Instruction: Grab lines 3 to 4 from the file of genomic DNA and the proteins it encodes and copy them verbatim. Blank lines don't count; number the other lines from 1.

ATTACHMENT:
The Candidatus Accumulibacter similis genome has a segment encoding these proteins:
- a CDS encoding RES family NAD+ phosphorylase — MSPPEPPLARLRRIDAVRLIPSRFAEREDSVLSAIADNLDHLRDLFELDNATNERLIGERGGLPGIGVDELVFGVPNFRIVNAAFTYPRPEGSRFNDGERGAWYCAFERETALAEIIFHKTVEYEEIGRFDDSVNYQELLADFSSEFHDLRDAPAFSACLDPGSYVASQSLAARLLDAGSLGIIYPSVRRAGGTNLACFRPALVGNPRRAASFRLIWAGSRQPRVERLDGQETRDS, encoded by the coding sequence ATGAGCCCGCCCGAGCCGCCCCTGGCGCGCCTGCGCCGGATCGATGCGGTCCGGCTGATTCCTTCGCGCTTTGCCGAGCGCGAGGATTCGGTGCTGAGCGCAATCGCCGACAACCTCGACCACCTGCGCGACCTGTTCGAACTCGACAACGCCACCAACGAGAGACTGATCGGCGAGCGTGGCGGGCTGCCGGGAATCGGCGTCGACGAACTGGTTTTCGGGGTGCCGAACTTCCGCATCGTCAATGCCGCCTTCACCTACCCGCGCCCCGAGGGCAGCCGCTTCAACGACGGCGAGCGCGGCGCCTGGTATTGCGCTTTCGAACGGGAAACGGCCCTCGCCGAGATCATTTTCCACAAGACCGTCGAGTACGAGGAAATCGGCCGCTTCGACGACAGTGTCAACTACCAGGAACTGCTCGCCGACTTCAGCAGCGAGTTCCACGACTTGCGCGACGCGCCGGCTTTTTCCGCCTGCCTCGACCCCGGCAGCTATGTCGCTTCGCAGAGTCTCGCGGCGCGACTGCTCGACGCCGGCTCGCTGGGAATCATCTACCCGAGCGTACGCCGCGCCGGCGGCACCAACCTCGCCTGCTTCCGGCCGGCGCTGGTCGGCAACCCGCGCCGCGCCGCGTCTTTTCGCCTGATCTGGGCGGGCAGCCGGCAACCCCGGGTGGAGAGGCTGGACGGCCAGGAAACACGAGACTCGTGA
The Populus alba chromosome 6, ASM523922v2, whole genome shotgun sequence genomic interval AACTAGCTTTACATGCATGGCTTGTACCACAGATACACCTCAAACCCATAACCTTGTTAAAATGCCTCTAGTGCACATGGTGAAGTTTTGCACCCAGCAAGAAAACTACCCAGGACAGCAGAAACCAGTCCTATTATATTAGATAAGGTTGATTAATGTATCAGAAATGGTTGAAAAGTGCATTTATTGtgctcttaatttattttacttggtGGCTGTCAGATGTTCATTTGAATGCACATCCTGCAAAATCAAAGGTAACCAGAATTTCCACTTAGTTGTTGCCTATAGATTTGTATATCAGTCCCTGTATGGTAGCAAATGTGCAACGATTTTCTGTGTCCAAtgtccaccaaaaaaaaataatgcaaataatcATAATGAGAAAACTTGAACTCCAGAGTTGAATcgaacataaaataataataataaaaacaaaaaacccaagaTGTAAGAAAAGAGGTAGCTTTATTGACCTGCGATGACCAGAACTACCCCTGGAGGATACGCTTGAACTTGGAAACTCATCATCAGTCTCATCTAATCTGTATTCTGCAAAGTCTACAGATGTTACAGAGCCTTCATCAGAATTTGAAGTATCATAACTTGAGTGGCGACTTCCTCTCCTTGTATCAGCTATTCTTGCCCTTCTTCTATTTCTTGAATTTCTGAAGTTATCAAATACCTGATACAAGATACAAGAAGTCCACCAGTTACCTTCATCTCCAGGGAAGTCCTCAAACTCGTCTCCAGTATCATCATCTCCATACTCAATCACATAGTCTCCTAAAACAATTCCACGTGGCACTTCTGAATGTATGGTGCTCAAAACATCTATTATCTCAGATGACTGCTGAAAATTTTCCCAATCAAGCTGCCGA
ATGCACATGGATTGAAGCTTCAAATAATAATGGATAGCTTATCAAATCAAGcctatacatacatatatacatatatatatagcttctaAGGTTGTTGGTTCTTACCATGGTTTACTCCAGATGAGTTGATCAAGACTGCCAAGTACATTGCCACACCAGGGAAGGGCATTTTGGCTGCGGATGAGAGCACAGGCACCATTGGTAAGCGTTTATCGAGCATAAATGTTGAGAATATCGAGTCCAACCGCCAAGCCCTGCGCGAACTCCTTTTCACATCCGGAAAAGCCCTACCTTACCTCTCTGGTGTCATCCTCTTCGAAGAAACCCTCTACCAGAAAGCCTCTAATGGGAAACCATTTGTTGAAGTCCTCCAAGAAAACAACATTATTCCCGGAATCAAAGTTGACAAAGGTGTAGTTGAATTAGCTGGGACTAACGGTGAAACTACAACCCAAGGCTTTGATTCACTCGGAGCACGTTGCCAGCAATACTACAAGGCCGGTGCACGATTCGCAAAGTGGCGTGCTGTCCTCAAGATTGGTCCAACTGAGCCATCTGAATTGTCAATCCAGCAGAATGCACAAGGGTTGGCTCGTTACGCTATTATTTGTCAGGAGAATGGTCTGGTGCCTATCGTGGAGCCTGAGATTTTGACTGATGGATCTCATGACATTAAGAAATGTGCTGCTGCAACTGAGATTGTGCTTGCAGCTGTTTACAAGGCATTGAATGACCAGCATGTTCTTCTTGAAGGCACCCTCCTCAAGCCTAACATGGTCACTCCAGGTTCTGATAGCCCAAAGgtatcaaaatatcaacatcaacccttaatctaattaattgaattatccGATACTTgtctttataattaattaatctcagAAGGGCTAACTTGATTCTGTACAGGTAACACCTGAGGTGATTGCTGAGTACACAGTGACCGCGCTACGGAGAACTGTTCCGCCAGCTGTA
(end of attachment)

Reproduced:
The Populus alba chromosome 6, ASM523922v2, whole genome shotgun sequence genomic interval AACTAGCTTTACATGCATGGCTTGTACCACAGATACACCTCAAACCCATAACCTTGTTAAAATGCCTCTAGTGCACATGGTGAAGTTTTGCACCCAGCAAGAAAACTACCCAGGACAGCAGAAACCAGTCCTATTATATTAGATAAGGTTGATTAATGTATCAGAAATGGTTGAAAAGTGCATTTATTGtgctcttaatttattttacttggtGGCTGTCAGATGTTCATTTGAATGCACATCCTGCAAAATCAAAGGTAACCAGAATTTCCACTTAGTTGTTGCCTATAGATTTGTATATCAGTCCCTGTATGGTAGCAAATGTGCAACGATTTTCTGTGTCCAAtgtccaccaaaaaaaaataatgcaaataatcATAATGAGAAAACTTGAACTCCAGAGTTGAATcgaacataaaataataataataaaaacaaaaaacccaagaTGTAAGAAAAGAGGTAGCTTTATTGACCTGCGATGACCAGAACTACCCCTGGAGGATACGCTTGAACTTGGAAACTCATCATCAGTCTCATCTAATCTGTATTCTGCAAAGTCTACAGATGTTACAGAGCCTTCATCAGAATTTGAAGTATCATAACTTGAGTGGCGACTTCCTCTCCTTGTATCAGCTATTCTTGCCCTTCTTCTATTTCTTGAATTTCTGAAGTTATCAAATACCTGATACAAGATACAAGAAGTCCACCAGTTACCTTCATCTCCAGGGAAGTCCTCAAACTCGTCTCCAGTATCATCATCTCCATACTCAATCACATAGTCTCCTAAAACAATTCCACGTGGCACTTCTGAATGTATGGTGCTCAAAACATCTATTATCTCAGATGACTGCTGAAAATTTTCCCAATCAAGCTGCCGA
ATGCACATGGATTGAAGCTTCAAATAATAATGGATAGCTTATCAAATCAAGcctatacatacatatatacatatatatatagcttctaAGGTTGTTGGTTCTTACCATGGTTTACTCCAGATGAGTTGATCAAGACTGCCAAGTACATTGCCACACCAGGGAAGGGCATTTTGGCTGCGGATGAGAGCACAGGCACCATTGGTAAGCGTTTATCGAGCATAAATGTTGAGAATATCGAGTCCAACCGCCAAGCCCTGCGCGAACTCCTTTTCACATCCGGAAAAGCCCTACCTTACCTCTCTGGTGTCATCCTCTTCGAAGAAACCCTCTACCAGAAAGCCTCTAATGGGAAACCATTTGTTGAAGTCCTCCAAGAAAACAACATTATTCCCGGAATCAAAGTTGACAAAGGTGTAGTTGAATTAGCTGGGACTAACGGTGAAACTACAACCCAAGGCTTTGATTCACTCGGAGCACGTTGCCAGCAATACTACAAGGCCGGTGCACGATTCGCAAAGTGGCGTGCTGTCCTCAAGATTGGTCCAACTGAGCCATCTGAATTGTCAATCCAGCAGAATGCACAAGGGTTGGCTCGTTACGCTATTATTTGTCAGGAGAATGGTCTGGTGCCTATCGTGGAGCCTGAGATTTTGACTGATGGATCTCATGACATTAAGAAATGTGCTGCTGCAACTGAGATTGTGCTTGCAGCTGTTTACAAGGCATTGAATGACCAGCATGTTCTTCTTGAAGGCACCCTCCTCAAGCCTAACATGGTCACTCCAGGTTCTGATAGCCCAAAGgtatcaaaatatcaacatcaacccttaatctaattaattgaattatccGATACTTgtctttataattaattaatctcagAAGGGCTAACTTGATTCTGTACAGGTAACACCTGAGGTGATTGCTGAGTACACAGTGACCGCGCTACGGAGAACTGTTCCGCCAGCTGTA